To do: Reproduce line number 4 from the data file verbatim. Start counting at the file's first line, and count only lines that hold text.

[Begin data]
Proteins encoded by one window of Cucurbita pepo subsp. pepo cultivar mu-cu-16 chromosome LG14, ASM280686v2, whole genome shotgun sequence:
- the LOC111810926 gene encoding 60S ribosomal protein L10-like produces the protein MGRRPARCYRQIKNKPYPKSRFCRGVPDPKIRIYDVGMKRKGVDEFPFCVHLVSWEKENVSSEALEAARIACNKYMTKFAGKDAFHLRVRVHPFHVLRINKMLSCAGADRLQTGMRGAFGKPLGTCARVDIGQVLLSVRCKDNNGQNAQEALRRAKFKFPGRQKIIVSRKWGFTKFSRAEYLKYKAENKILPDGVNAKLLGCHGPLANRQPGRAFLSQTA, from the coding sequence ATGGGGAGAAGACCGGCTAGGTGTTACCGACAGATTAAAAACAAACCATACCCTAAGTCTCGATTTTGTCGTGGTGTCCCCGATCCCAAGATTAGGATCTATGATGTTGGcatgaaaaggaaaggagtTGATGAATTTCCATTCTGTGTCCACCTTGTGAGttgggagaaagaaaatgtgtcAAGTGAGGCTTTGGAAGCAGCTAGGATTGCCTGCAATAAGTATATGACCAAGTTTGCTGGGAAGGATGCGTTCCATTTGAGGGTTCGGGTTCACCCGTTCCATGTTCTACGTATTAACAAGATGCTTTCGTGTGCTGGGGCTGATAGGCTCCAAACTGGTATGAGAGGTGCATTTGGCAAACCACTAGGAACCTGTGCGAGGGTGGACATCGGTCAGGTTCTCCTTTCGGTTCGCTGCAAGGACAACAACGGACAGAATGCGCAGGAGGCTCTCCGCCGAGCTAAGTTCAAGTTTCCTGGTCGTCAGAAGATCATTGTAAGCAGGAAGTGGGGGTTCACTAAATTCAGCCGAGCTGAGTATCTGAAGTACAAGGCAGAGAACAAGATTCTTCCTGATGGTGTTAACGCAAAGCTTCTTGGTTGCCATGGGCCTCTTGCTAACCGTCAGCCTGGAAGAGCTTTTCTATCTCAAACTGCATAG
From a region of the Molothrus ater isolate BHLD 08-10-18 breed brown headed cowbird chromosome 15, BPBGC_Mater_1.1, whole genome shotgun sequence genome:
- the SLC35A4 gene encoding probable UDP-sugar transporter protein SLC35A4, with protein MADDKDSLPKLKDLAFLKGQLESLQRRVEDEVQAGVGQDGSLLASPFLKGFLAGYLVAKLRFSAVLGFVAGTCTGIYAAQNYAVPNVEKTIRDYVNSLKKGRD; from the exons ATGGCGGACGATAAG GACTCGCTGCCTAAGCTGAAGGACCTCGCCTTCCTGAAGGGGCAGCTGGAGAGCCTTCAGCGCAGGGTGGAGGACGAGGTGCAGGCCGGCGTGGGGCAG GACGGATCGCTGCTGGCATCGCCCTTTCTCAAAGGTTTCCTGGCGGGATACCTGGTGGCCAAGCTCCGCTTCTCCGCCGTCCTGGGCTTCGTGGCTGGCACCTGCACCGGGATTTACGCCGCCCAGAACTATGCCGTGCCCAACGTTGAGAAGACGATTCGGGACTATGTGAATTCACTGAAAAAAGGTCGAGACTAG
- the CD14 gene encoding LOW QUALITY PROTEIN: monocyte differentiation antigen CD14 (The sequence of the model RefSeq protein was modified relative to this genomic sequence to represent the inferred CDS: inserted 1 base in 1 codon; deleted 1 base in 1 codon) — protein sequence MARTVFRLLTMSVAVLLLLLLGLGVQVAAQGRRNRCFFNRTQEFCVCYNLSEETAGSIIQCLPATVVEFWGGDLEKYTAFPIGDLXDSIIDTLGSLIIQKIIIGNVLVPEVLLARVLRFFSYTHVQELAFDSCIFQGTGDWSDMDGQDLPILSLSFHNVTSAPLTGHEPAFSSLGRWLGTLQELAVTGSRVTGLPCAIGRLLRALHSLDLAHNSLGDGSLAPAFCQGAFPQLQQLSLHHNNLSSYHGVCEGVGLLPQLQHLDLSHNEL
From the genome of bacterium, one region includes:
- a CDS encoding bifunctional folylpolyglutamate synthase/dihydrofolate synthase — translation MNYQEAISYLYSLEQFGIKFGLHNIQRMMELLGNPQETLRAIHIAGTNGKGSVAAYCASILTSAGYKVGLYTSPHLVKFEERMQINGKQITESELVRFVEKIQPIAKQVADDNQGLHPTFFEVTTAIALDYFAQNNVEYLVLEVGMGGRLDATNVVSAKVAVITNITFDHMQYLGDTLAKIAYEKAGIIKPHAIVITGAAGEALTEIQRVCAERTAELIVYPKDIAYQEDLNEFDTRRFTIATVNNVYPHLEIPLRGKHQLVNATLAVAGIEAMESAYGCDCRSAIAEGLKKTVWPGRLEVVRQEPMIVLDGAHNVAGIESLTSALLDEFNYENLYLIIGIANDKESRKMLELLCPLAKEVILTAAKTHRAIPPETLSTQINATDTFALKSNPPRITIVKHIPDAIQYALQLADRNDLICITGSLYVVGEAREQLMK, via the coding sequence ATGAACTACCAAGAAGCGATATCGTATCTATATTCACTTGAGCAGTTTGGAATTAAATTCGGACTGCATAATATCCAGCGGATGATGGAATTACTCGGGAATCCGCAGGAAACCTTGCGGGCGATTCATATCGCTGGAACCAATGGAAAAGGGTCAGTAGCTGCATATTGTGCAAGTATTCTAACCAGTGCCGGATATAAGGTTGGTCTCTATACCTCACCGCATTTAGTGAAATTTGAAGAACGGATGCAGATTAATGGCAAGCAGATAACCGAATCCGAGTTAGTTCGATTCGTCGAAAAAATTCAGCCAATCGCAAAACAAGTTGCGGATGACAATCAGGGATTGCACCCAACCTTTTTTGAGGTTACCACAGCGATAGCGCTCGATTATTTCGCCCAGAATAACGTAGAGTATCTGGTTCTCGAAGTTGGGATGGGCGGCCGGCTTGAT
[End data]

- the SLC35A4 gene encoding probable UDP-sugar transporter protein SLC35A4, with protein MADDKDSLPKLKDLAFLKGQLESLQRRVEDEVQAGVGQDGSLLASPFLKGFLAGYLVAKLRFSAVLGFVAGTCTGIYAAQNYAVPNVEKTIRDYVNSLKKGRD; from the exons ATGGCGGACGATAAG GACTCGCTGCCTAAGCTGAAGGACCTCGCCTTCCTGAAGGGGCAGCTGGAGAGCCTTCAGCGCAGGGTGGAGGACGAGGTGCAGGCCGGCGTGGGGCAG GACGGATCGCTGCTGGCATCGCCCTTTCTCAAAGGTTTCCTGGCGGGATACCTGGTGGCCAAGCTCCGCTTCTCCGCCGTCCTGGGCTTCGTGGCTGGCACCTGCACCGGGATTTACGCCGCCCAGAACTATGCCGTGCCCAACGTTGAGAAGACGATTCGGGACTATGTGAATTCACTGAAAAAAGGTCGAGACTAG